Book marketing isn’t about “blowing your own horn.” It’s about sharing information about your book. Making this mental shift is essential.
Are you trying to build a “fan base?” Well stop. Seriously. There is a better way. Spend time every day connecting and interacting with readers.
When you win a book award, don’t just pose for a grip and grin at the awards banquet. Make sure your audience hears the good news, too.
You’ve seen a “roundup” article that made you think, “My book should have been included in that.” Here’s what you need to know to make that happen.
Author in the Headlights Syndrome is common when you realize you will be doing the majority (or all) of the book marketing for your book.
Every author wants to know how to get the word out about his or her book. The most effective marketing that an author can do doesn’t involve paying money.
Authors attempting to get their books into bookstores and onto the shelves of retailers often give up as soon as they receive their first “no thank you.”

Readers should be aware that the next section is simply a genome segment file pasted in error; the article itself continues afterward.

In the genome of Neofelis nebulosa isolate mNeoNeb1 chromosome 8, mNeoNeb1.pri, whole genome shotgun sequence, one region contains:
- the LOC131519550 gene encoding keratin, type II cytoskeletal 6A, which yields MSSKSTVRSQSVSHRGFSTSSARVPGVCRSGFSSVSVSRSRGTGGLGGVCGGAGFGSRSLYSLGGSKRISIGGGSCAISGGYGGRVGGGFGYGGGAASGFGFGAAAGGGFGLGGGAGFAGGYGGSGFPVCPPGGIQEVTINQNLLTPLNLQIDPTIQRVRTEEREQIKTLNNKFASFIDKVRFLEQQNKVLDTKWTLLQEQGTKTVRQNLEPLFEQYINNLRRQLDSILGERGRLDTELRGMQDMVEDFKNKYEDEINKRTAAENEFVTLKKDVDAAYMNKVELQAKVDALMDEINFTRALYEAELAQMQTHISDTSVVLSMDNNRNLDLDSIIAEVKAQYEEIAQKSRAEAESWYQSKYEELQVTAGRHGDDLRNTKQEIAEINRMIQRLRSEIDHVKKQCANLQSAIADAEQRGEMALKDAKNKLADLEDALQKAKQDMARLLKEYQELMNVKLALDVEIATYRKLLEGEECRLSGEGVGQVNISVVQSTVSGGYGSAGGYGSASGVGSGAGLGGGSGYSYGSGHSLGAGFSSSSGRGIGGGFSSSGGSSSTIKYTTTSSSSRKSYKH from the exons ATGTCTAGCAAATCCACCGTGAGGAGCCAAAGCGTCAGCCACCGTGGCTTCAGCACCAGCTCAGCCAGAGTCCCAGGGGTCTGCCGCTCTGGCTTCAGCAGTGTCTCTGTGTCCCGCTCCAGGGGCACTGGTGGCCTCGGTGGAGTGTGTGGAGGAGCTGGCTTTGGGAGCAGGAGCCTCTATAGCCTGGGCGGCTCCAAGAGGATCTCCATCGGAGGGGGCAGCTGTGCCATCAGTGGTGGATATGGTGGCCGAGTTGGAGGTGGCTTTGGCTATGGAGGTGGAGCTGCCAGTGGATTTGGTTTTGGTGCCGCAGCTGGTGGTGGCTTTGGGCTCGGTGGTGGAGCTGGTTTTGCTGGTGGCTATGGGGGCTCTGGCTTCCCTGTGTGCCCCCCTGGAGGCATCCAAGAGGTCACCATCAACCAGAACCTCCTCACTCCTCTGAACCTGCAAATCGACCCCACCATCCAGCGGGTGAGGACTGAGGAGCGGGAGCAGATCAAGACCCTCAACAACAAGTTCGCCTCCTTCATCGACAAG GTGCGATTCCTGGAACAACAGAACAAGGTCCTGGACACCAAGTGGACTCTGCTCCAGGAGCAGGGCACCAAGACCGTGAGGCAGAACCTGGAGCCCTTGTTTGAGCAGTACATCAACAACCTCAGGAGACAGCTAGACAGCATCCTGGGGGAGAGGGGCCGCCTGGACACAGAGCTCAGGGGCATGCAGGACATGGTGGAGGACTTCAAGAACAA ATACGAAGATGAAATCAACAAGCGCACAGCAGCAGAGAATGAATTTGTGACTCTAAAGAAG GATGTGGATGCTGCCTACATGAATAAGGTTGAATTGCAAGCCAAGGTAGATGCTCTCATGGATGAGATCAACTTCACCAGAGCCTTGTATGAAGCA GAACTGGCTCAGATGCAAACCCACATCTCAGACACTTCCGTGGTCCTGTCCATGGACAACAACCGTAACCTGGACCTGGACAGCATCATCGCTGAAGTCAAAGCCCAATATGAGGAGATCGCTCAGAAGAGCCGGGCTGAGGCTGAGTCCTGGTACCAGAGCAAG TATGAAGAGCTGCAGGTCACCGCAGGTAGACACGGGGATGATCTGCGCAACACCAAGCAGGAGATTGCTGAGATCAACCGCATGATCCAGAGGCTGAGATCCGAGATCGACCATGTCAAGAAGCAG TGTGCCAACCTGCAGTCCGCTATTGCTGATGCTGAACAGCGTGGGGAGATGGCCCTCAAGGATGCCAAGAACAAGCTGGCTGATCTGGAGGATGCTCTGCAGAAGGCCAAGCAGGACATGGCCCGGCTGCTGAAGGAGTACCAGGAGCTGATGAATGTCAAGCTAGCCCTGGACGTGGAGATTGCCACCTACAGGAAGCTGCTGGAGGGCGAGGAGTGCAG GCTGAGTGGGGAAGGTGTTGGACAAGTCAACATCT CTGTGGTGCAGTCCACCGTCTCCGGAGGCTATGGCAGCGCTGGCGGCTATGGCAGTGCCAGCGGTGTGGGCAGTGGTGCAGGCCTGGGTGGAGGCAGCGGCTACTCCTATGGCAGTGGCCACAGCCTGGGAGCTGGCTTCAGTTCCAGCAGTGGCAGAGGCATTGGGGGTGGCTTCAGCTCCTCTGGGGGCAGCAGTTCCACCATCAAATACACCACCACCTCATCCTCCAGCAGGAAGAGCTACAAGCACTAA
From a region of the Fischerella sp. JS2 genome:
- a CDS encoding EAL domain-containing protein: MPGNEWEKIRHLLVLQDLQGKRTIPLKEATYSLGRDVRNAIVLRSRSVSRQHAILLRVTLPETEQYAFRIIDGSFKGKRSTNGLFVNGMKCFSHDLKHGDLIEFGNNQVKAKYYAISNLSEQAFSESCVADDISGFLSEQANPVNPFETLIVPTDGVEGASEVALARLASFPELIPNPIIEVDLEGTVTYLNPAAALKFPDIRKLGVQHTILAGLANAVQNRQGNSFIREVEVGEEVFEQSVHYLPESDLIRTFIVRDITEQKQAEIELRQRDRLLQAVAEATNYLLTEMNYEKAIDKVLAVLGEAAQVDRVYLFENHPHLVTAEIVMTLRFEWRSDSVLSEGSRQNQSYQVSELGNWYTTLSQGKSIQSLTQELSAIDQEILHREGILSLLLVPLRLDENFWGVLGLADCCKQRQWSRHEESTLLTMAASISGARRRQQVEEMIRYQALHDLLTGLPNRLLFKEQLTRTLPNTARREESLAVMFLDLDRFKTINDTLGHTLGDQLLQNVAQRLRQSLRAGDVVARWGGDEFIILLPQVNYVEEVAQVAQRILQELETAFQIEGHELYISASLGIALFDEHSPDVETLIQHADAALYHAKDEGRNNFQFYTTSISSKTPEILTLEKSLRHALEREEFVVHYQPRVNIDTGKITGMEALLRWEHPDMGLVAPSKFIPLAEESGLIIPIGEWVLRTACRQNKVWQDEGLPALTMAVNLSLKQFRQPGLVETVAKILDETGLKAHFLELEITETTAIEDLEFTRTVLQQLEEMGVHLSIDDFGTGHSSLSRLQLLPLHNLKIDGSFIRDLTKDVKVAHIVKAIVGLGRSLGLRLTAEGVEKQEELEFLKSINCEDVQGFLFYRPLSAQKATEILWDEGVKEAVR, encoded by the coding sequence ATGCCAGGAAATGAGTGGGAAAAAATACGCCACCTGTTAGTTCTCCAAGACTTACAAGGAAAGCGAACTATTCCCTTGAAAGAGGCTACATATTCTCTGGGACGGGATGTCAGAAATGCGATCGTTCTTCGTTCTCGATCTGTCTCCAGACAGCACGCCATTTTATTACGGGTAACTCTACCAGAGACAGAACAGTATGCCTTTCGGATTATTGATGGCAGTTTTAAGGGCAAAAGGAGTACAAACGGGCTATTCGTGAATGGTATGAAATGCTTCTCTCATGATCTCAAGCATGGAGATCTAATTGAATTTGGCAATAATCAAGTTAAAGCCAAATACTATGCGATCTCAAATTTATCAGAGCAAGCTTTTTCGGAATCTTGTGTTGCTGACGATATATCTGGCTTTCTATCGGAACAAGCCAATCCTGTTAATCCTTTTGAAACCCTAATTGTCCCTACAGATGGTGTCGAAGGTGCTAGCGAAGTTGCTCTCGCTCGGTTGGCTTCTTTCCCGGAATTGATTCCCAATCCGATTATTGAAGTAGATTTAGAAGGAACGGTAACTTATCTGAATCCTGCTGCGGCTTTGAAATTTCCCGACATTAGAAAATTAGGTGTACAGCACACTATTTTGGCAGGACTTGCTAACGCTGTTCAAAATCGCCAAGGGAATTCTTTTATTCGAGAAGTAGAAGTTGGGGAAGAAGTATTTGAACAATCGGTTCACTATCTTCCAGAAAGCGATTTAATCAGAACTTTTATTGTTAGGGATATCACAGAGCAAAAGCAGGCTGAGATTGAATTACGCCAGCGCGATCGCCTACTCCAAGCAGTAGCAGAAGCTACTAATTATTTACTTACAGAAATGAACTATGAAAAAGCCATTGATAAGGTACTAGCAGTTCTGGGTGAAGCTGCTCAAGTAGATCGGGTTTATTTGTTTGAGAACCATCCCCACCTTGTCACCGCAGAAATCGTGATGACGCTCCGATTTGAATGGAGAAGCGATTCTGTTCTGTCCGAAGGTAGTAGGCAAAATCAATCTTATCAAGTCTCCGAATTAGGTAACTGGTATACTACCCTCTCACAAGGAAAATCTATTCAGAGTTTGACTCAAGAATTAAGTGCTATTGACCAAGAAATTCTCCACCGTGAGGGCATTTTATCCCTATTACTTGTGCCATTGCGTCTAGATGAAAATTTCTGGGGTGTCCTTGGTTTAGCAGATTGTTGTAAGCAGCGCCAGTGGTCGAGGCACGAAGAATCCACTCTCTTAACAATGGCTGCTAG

Accepting book marketing myths as fact can hurt your writing career, so let’s set the record straight on three of the most common.
To find your market and connect with your readers, outline who you are writing for, writing to, and how to use that to promote, and market your books.
New authors often focus on the mechanics of publishing, plain and simple, but getting the book into the system is only one step toward author success.